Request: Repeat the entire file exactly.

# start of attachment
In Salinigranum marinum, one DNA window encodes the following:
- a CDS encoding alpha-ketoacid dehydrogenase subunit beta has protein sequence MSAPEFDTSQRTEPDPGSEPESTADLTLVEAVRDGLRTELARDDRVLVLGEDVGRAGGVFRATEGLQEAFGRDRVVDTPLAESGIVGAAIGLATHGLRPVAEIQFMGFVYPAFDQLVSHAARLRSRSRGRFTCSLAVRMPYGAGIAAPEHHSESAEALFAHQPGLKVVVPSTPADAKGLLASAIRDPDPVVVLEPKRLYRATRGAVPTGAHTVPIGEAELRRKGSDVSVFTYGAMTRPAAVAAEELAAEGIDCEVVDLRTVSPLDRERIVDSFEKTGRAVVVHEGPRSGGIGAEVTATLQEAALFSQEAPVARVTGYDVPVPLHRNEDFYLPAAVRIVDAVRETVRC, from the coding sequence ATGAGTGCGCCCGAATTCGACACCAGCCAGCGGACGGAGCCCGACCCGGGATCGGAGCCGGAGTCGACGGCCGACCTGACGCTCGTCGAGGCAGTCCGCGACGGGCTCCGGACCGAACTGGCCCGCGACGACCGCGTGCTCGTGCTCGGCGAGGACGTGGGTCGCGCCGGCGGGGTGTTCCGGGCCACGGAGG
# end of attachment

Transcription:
In Salinigranum marinum, one DNA window encodes the following:
- a CDS encoding alpha-ketoacid dehydrogenase subunit beta has protein sequence MSAPEFDTSQRTEPDPGSEPESTADLTLVEAVRDGLRTELARDDRVLVLGEDVGRAGGVFRATEGLQEAFGRDRVVDTPLAESGIVGAAIGLATHGLRPVAEIQFMGFVYPAFDQLVSHAARLRSRSRGRFTCSLAVRMPYGAGIAAPEHHSESAEALFAHQPGLKVVVPSTPADAKGLLASAIRDPDPVVVLEPKRLYRATRGAVPTGAHTVPIGEAELRRKGSDVSVFTYGAMTRPAAVAAEELAAEGIDCEVVDLRTVSPLDRERIVDSFEKTGRAVVVHEGPRSGGIGAEVTATLQEAALFSQEAPVARVTGYDVPVPLHRNEDFYLPAAVRIVDAVRETVRC, from the coding sequence ATGAGTGCGCCCGAATTCGACACCAGCCAGCGGACGGAGCCCGACCCGGGATCGGAGCCGGAGTCGACGGCCGACCTGACGCTCGTCGAGGCAGTCCGCGACGGGCTCCGGACCGAACTGGCCCGCGACGACCGCGTGCTCGTGCTCGGCGAGGACGTGGGTCGCGCCGGCGGGGTGTTCCGGGCCACGGAGG